The healthcare biotechnology sector offers huge business and commercial opportunities; however it also requires heavy and risky investments which are often lacking in Europe, hampering the development of the industry.
The challenge includes either:
a) Cell technologies in medical applications (phase 1 only for 2016 deadlines and phase 2 for all deadlines in 2016 and 2017)
Cell technologies include cell manufacturing (culture, multiplication, scale-up and automation), preservation, banking and transport; identification, cell sorting and delivery, imaging, tracking, process and quality control; genetic engineering and gene editing; production of therapeutic biomolecules. The medical applications of cell technologies include diagnostics and biosensors; cell and gene therapy, tissue engineering, bio-artificial organs, haematology, immunotherapy, and vaccine and antibody production; predictive toxicology, synthetic biology, and modelling development and disease processes.
However, the diversity, complexity and variability of living cells pose challenges for bringing safe, reliable, regulatory-compliant and cost-effective products to the market and to the patient. SMEs developing cell-based products and processes have limited financial resources to take the critical steps to move from proof of concept to practical application while at the same time addressing considerations such as scale-up/scale-out, automation, logistics, regulatory pathways and business models.
Particular attention should be given to dialogue with regulators and compliance with safety and regulatory requirements, such as those pertaining to cell procurement, GMP, ethics, clinical trials, ATMPs and medical devices.
The challenge addresses cells from any eukaryotic source though their eventual application must be to human medicine.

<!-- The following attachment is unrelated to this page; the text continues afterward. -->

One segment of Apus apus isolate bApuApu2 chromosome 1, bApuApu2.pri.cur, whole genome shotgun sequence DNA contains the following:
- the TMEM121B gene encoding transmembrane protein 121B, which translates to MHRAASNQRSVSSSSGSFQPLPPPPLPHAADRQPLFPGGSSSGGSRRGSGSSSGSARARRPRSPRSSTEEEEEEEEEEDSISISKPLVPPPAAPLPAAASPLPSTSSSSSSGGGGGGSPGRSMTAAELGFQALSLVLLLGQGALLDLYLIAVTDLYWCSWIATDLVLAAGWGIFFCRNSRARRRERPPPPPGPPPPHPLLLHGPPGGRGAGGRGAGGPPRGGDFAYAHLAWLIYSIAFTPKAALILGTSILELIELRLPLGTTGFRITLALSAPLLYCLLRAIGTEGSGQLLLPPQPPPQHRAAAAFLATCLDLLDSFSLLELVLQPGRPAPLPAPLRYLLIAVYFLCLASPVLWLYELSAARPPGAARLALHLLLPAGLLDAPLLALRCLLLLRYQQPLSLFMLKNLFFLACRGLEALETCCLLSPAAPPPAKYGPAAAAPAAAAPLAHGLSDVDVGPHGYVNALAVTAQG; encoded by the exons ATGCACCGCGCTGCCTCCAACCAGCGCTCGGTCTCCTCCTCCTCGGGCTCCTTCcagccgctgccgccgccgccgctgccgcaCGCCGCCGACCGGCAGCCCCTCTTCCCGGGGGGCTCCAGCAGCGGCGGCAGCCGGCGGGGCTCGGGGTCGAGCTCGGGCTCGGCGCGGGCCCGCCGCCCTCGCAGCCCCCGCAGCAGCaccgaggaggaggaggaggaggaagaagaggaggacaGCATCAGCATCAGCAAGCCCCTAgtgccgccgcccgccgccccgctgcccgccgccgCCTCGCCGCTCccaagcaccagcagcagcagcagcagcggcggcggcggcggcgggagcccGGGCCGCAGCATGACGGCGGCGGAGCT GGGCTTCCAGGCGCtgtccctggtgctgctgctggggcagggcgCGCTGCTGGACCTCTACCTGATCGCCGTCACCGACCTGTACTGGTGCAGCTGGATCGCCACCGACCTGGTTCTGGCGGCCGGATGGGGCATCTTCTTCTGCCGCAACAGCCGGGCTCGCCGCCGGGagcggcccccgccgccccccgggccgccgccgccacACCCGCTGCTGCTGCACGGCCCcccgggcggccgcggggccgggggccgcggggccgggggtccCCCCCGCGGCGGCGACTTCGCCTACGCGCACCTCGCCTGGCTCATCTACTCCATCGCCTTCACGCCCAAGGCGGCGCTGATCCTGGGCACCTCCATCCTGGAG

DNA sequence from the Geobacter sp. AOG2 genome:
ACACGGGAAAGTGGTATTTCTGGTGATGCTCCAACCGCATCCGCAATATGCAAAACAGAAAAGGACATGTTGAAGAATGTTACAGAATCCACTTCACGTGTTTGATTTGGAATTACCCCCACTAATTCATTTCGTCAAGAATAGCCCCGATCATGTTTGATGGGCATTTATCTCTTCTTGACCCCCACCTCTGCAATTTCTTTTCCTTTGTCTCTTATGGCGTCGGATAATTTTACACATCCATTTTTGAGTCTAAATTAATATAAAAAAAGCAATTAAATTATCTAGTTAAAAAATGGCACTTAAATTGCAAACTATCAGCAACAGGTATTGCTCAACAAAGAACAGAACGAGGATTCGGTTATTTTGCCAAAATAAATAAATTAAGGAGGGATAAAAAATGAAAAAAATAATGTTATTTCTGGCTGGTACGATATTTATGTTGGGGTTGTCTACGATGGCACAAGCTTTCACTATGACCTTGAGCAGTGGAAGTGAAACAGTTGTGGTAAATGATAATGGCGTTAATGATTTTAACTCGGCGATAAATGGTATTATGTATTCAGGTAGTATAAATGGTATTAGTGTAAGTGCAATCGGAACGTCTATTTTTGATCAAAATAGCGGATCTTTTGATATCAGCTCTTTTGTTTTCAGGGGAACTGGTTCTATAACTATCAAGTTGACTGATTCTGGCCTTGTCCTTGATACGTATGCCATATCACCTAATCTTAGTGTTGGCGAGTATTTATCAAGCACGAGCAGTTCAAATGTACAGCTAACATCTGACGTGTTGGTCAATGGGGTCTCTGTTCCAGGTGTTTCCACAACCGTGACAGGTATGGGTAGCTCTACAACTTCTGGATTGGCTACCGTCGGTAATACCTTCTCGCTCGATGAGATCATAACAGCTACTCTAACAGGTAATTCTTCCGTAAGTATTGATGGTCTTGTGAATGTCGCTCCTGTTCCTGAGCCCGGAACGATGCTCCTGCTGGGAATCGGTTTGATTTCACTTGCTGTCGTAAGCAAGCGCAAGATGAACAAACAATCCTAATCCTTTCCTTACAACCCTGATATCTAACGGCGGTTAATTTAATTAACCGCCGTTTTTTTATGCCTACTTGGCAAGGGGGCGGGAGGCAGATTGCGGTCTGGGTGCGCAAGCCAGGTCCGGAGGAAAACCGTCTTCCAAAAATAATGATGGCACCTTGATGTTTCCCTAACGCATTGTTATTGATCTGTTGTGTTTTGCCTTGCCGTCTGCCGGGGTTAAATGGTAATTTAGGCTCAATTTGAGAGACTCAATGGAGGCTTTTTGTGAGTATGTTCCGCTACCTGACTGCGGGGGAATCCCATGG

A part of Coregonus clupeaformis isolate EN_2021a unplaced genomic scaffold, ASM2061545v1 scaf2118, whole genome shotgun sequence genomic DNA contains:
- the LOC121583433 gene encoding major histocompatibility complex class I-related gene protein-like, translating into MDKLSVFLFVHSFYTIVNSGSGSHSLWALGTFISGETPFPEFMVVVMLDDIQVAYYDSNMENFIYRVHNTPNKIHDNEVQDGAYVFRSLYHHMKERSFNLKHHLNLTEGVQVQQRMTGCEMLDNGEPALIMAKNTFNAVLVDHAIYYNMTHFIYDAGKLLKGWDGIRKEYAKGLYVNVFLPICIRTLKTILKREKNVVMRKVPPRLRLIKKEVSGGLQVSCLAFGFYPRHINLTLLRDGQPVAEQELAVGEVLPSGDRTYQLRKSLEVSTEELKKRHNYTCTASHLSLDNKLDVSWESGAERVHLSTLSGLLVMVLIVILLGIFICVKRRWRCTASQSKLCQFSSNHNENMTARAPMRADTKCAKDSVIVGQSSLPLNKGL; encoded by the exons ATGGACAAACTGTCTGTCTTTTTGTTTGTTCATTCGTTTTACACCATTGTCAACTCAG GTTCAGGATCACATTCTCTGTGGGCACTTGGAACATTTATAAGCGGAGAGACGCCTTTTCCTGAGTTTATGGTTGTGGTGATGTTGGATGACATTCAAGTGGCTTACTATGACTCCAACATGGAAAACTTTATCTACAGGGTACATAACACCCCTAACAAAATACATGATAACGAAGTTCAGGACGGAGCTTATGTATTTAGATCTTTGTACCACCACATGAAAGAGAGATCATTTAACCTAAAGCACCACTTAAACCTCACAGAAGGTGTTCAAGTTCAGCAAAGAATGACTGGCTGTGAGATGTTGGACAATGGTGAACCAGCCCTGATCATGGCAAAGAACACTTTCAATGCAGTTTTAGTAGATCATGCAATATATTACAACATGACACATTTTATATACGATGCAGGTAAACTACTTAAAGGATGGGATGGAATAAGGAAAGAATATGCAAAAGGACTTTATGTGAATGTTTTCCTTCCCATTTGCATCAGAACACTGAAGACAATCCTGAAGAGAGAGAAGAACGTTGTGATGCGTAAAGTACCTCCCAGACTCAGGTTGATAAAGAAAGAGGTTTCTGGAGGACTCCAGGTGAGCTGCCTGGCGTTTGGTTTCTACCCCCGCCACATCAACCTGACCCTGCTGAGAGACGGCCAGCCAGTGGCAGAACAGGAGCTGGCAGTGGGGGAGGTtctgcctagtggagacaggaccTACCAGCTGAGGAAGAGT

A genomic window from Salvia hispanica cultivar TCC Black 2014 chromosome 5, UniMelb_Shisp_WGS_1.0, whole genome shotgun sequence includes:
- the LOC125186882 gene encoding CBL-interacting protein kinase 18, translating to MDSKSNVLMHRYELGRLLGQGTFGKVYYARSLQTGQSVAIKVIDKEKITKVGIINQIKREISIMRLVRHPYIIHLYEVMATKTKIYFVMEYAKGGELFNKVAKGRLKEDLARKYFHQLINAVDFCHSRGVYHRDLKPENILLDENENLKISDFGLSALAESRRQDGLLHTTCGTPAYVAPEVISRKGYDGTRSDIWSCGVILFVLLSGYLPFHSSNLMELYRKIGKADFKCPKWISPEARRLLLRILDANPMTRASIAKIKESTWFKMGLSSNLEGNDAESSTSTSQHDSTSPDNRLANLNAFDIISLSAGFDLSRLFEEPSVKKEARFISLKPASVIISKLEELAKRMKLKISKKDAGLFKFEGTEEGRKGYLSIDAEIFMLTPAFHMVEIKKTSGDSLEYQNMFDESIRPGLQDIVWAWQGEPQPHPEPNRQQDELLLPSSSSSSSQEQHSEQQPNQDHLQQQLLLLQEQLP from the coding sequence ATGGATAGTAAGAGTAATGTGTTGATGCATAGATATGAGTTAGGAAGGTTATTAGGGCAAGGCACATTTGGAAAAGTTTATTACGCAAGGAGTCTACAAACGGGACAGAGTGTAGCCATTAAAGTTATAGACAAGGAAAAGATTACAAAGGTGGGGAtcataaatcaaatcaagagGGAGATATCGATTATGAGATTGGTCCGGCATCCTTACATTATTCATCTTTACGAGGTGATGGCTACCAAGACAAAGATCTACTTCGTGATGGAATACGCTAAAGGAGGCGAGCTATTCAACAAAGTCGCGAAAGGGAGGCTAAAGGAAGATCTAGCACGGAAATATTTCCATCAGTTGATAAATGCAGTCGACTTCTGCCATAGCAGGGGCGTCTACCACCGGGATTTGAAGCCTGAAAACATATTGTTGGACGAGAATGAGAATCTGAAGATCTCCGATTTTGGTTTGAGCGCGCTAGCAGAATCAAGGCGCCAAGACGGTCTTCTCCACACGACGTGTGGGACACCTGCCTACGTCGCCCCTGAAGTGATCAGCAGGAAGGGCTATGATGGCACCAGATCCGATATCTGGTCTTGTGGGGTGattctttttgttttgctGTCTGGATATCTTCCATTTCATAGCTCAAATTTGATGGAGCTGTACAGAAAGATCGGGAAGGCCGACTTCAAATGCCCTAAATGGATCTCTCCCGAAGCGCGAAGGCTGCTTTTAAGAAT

b) Clinical research for the validation of biomarkers and/or diagnostic medical devices (only at the first cut-off date in 2017 and for phase 2 applications - phasing out of the topic PHC-12-2014/2015 introduced in the Work Programme 2014-2015)
Biomarkers are used in clinical practice to indicate both normal and pathological conditions. They are also used for predictive or prognostic purposes. They are being used increasingly in medicine and many potential new biomarkers are proposed every year. However, only a few of these have been validated for clinical use. To achieve validation a robust analytical method is required and a link to a pertinent clinical process or endpoint needs to be demonstrated.
This validation process should provide evidence for high analytical value, appropriate sensitivity and specificity, and clinical validity. Particular attention should be given to validation of biomarkers with potential for rapid uptake into clinical practice. Both in vivo and in vitro potential biomarkers are eligible. Priority is given to the validation of disease-related biomarkers (i.e. diagnostic, susceptibility/risk, monitoring and prognostic biomarkers). Validation of the clinical performance of new diagnostic devices can also be supported, either in combination with the biomarker validation or against existing standards.